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Type: Article
Published: 2007-12-21
Page range: 47–54
Abstract views: 32
PDF downloaded: 1

Archives of a small planet: The significance of museum collections and museum-based research in invertebrate taxonomy*

Virginia Museum of Natural History, 21 Starling Avenue, Martinsville, VA 24112 USA
General value of natural history collections systematics funding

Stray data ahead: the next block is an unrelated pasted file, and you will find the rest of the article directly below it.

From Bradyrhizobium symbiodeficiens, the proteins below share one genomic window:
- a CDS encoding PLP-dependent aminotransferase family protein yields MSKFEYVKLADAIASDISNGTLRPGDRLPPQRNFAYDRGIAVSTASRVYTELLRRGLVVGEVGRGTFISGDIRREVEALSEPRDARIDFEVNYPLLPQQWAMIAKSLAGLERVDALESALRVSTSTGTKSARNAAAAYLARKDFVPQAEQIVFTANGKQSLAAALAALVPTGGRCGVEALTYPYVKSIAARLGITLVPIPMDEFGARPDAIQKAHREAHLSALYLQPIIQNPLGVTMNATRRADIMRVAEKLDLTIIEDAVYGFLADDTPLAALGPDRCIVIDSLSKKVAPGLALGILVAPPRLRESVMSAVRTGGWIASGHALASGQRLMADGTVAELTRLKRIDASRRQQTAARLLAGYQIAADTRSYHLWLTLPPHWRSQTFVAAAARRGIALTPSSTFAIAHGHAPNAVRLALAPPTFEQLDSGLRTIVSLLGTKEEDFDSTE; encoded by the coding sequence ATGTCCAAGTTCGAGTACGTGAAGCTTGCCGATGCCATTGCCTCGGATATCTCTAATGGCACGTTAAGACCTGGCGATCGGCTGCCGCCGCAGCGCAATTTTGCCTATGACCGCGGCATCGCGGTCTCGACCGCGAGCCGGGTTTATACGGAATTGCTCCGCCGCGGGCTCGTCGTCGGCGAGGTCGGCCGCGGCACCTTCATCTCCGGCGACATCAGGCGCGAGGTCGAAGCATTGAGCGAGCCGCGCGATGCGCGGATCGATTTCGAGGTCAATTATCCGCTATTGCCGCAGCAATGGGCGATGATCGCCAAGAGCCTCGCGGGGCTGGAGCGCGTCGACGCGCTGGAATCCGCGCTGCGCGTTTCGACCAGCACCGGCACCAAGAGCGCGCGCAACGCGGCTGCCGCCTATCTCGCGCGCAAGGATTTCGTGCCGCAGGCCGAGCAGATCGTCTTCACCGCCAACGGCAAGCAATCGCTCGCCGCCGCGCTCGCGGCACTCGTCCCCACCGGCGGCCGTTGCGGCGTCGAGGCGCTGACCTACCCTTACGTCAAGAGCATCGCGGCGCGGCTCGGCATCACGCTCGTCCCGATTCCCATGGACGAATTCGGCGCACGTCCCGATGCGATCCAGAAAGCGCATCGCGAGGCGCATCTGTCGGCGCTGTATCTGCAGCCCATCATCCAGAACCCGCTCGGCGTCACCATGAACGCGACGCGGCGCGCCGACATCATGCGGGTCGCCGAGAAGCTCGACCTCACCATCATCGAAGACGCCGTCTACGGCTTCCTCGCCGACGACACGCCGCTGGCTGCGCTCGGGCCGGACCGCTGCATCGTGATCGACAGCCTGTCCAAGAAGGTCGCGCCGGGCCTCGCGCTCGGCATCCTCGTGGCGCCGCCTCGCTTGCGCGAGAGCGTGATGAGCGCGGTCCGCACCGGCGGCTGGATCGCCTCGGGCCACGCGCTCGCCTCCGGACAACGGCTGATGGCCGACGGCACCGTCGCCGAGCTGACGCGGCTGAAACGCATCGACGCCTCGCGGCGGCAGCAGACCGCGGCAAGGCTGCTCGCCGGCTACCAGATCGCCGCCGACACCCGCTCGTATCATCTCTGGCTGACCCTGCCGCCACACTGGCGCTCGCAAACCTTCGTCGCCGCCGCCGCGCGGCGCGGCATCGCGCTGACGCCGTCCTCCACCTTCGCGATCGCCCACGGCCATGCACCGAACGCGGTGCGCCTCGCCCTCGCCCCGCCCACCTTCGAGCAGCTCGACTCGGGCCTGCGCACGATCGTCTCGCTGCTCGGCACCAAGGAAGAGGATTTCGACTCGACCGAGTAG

Museum natural science collections are valuable, in many cases irreplaceable, and vital to research in many disciplines including taxonomy. Since 96% of known multicellular animals belong to one or another of the 34  invertebrate phyla, the value of those collections for invertebrate taxonomy (of both living and fossil taxa) is even higher.  Systematic work that does not rely on museum specimens to verify or falsify the identities of the taxa studied is not science. Whether the techniques used are molecular or morphological, high tech analysis, or careful observation, systematics is the primary and most essential use of museum invertebrate collections. Their value and the case for their support for this primary and many other compelling reasons has been argued eloquently time after time, yet support still lags far behind needs.


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